5.5Growth and Senescence
The fetus develops continually in the mother's body, and once it is able to sustain its own life, it is ready for birth. For example, it is ready for birth once its respiration, digestion, absorption, exercise capacity, etc. are functioning sufficiently. Of these functions, the development of the respiration function is particularly important. This is because efficient respiration is important in the survival of prematurely born infants.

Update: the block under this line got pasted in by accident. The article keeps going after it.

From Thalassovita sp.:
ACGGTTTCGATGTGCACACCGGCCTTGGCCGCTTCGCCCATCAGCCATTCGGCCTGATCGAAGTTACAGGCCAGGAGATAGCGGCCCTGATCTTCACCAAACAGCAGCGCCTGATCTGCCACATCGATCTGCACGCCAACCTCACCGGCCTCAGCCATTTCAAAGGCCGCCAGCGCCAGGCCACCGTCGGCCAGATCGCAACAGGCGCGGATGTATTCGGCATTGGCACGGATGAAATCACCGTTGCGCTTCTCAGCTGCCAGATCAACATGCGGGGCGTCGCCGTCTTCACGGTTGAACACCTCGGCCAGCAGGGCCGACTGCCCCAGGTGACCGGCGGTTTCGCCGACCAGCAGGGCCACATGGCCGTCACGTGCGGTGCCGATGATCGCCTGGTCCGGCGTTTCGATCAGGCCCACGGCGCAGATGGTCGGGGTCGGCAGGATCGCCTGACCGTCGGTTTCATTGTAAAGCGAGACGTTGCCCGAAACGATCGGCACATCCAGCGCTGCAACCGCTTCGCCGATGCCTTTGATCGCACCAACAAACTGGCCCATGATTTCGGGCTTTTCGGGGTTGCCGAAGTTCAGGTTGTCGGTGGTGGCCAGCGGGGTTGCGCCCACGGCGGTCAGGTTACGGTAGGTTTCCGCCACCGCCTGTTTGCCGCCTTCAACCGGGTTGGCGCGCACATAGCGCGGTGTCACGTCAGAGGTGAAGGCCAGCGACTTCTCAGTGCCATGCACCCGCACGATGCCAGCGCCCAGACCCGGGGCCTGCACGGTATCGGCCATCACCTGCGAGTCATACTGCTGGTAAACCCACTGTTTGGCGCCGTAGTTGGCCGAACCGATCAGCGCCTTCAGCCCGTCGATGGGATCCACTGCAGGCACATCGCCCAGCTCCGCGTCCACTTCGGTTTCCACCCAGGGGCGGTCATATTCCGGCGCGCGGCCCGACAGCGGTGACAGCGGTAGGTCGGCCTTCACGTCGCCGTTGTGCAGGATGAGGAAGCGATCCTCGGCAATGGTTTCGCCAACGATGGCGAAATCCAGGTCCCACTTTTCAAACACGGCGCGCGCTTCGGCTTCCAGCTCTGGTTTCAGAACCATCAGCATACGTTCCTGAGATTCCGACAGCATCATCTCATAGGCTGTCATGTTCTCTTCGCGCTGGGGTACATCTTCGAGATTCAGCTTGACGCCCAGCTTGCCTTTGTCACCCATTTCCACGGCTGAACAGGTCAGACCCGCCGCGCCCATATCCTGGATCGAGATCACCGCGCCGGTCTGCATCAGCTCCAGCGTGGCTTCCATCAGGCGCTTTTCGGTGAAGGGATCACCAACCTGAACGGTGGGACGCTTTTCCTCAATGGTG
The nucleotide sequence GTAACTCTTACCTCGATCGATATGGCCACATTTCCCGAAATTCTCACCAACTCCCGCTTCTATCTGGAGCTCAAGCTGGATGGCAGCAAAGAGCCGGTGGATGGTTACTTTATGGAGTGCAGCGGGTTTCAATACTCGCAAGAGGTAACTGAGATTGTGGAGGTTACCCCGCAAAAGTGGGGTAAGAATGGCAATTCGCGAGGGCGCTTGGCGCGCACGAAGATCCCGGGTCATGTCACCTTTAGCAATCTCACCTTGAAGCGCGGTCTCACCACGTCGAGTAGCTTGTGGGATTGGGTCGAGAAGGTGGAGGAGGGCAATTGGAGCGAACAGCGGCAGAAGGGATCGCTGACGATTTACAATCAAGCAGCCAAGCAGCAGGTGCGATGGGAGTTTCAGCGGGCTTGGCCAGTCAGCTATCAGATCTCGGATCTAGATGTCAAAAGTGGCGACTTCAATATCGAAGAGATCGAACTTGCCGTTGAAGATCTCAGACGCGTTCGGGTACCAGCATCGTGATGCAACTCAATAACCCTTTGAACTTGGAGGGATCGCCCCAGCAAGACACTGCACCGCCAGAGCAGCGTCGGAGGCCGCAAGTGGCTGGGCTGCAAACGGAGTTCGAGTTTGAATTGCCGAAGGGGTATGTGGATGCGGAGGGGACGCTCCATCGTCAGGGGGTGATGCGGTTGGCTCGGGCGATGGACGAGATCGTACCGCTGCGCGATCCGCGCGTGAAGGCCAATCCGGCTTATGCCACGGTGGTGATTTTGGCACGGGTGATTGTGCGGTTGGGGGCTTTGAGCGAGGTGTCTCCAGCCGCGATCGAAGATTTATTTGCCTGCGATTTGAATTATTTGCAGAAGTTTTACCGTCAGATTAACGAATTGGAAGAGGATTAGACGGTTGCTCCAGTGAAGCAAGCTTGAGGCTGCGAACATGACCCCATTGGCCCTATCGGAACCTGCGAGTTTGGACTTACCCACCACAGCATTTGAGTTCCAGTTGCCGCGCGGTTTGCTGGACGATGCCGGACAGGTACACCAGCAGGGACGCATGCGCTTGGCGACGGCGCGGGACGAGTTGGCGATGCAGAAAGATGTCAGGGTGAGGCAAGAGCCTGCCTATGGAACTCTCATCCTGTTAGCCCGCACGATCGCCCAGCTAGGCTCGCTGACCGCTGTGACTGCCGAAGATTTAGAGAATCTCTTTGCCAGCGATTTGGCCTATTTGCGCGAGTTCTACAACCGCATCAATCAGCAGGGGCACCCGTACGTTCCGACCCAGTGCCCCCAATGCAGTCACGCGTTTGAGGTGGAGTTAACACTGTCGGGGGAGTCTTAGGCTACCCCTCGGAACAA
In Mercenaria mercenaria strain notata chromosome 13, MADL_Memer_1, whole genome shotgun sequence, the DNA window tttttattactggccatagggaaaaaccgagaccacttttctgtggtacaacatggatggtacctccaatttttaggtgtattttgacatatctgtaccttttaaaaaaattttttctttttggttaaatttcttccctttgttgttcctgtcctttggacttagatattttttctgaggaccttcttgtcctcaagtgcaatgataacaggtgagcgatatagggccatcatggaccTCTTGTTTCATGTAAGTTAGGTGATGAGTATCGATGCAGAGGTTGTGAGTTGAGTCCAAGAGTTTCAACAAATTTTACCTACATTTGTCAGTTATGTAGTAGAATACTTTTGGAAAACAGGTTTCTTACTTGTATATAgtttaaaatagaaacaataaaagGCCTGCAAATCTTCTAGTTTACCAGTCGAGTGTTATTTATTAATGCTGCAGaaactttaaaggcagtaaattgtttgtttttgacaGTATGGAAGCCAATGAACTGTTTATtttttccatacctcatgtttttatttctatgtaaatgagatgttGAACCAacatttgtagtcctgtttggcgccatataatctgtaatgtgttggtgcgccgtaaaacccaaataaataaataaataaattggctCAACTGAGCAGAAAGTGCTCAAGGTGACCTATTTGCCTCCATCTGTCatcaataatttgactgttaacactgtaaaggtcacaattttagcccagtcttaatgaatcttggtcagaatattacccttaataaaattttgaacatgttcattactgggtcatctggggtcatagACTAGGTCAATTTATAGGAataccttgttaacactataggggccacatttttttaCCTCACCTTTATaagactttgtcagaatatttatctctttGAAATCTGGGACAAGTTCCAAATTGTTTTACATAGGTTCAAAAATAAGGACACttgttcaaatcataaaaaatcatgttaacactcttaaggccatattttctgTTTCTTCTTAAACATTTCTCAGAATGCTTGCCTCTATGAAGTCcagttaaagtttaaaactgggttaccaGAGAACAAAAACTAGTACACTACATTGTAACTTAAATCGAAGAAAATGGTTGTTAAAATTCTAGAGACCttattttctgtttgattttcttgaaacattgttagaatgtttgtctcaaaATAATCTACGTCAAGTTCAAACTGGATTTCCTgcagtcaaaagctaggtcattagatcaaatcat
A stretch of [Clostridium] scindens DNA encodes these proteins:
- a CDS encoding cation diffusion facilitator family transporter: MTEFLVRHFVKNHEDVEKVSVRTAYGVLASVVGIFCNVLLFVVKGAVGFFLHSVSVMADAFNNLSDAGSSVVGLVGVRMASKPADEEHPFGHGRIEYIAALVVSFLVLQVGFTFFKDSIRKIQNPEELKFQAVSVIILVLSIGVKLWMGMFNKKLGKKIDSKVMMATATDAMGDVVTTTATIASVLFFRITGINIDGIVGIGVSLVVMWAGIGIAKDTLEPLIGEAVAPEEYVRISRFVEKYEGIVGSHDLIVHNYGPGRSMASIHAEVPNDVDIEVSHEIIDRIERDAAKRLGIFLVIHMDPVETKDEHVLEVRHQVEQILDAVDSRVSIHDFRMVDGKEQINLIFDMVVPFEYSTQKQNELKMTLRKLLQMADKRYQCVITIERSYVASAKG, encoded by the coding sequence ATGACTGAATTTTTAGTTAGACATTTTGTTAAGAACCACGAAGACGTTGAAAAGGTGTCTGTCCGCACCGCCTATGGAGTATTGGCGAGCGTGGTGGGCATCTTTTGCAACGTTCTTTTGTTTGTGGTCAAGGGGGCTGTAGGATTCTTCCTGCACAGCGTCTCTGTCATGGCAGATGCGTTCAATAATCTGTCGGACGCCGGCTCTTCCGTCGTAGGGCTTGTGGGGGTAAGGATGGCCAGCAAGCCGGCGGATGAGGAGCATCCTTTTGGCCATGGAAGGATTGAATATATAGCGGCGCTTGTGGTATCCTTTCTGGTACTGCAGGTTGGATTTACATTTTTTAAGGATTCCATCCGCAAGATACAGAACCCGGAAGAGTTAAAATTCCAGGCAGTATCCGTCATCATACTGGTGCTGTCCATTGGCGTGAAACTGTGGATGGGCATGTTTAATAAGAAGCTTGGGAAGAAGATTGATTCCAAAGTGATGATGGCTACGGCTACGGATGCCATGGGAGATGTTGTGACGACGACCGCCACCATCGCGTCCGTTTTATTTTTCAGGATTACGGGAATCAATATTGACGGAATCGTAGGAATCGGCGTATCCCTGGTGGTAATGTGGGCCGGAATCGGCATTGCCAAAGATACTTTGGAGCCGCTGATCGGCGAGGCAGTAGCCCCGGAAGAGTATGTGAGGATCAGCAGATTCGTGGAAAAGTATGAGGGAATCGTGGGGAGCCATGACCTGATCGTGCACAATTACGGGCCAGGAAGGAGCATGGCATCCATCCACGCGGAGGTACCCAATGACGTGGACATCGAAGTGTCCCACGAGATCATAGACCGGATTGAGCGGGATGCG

For a certain period after the infant is born, its body parts grow rapidly, and its organ functions develop considerably. Such a physical development of animals, including mammals, generally continues until the breeding period. After the breeding period, each function of the animal's body gradually deteriorates, and the animal eventually dies. The changes that occur after the breeding period in this life cycle are called "senescence" (aging). This change occurs relatively slowly in humans. In contrast, more familiar examples, such as salmon and cicadas, change and die very rapidly after the breeding period. The length of the period of this aging is related to the length of the breeding period and to the amount of time necessary for growth of the next generation (nurturing period). However, regardless of the length of this aging period, once the breeding period has passed, the deterioration and death of the body that occurs with senescence is an inevitable process common to all animals.